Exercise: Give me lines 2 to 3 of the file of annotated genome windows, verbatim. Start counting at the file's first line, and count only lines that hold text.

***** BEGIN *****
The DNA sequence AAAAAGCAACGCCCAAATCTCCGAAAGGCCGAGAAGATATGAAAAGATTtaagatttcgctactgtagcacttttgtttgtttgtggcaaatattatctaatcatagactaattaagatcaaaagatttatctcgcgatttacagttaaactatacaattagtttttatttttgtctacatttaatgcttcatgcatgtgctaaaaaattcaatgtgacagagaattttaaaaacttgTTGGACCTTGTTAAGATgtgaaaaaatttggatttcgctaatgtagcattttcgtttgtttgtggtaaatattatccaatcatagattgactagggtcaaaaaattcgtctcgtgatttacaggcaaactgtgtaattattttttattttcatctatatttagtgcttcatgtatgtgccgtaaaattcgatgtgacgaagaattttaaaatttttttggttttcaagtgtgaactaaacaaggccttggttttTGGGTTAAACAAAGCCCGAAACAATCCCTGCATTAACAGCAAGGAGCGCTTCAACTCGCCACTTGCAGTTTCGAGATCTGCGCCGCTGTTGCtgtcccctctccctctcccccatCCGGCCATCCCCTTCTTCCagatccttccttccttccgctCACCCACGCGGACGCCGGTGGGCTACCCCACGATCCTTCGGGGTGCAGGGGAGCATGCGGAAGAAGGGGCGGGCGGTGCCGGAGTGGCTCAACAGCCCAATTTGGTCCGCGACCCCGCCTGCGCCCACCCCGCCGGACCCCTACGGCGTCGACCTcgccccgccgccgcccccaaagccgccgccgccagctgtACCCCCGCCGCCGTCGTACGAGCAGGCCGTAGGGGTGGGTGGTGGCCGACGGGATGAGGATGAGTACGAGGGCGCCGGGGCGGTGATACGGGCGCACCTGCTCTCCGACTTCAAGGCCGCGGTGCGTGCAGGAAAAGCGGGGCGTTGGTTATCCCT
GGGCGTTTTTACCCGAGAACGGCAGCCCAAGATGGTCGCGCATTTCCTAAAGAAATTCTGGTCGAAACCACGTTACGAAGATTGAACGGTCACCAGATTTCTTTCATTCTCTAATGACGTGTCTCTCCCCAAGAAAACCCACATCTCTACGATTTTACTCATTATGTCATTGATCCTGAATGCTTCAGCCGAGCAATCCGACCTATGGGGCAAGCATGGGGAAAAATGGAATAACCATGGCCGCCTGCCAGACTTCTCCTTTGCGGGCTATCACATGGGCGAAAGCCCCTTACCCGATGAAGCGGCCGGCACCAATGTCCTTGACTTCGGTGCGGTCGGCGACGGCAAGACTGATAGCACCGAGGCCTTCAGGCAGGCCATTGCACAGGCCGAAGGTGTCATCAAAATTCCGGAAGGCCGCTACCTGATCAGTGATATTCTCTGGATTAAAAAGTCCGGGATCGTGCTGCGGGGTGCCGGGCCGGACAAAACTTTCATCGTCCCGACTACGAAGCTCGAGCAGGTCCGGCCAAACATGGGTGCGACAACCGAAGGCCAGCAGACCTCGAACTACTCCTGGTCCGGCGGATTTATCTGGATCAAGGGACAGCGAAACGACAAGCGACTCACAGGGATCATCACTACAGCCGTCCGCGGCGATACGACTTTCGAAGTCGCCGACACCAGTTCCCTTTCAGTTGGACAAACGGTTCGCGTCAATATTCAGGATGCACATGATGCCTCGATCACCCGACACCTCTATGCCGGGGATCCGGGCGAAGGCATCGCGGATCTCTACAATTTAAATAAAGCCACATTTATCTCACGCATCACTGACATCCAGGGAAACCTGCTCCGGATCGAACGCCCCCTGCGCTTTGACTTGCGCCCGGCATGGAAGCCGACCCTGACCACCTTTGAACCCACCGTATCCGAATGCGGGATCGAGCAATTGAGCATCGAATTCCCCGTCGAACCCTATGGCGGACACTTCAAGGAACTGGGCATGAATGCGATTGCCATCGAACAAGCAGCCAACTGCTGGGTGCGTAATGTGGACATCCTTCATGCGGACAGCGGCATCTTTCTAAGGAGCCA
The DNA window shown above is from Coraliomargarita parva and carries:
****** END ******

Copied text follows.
GGGCGTTTTTACCCGAGAACGGCAGCCCAAGATGGTCGCGCATTTCCTAAAGAAATTCTGGTCGAAACCACGTTACGAAGATTGAACGGTCACCAGATTTCTTTCATTCTCTAATGACGTGTCTCTCCCCAAGAAAACCCACATCTCTACGATTTTACTCATTATGTCATTGATCCTGAATGCTTCAGCCGAGCAATCCGACCTATGGGGCAAGCATGGGGAAAAATGGAATAACCATGGCCGCCTGCCAGACTTCTCCTTTGCGGGCTATCACATGGGCGAAAGCCCCTTACCCGATGAAGCGGCCGGCACCAATGTCCTTGACTTCGGTGCGGTCGGCGACGGCAAGACTGATAGCACCGAGGCCTTCAGGCAGGCCATTGCACAGGCCGAAGGTGTCATCAAAATTCCGGAAGGCCGCTACCTGATCAGTGATATTCTCTGGATTAAAAAGTCCGGGATCGTGCTGCGGGGTGCCGGGCCGGACAAAACTTTCATCGTCCCGACTACGAAGCTCGAGCAGGTCCGGCCAAACATGGGTGCGACAACCGAAGGCCAGCAGACCTCGAACTACTCCTGGTCCGGCGGATTTATCTGGATCAAGGGACAGCGAAACGACAAGCGACTCACAGGGATCATCACTACAGCCGTCCGCGGCGATACGACTTTCGAAGTCGCCGACACCAGTTCCCTTTCAGTTGGACAAACGGTTCGCGTCAATATTCAGGATGCACATGATGCCTCGATCACCCGACACCTCTATGCCGGGGATCCGGGCGAAGGCATCGCGGATCTCTACAATTTAAATAAAGCCACATTTATCTCACGCATCACTGACATCCAGGGAAACCTGCTCCGGATCGAACGCCCCCTGCGCTTTGACTTGCGCCCGGCATGGAAGCCGACCCTGACCACCTTTGAACCCACCGTATCCGAATGCGGGATCGAGCAATTGAGCATCGAATTCCCCGTCGAACCCTATGGCGGACACTTCAAGGAACTGGGCATGAATGCGATTGCCATCGAACAAGCAGCCAACTGCTGGGTGCGTAATGTGGACATCCTTCATGCGGACAGCGGCATCTTTCTAAGGAGCCA
The DNA window shown above is from Coraliomargarita parva and carries: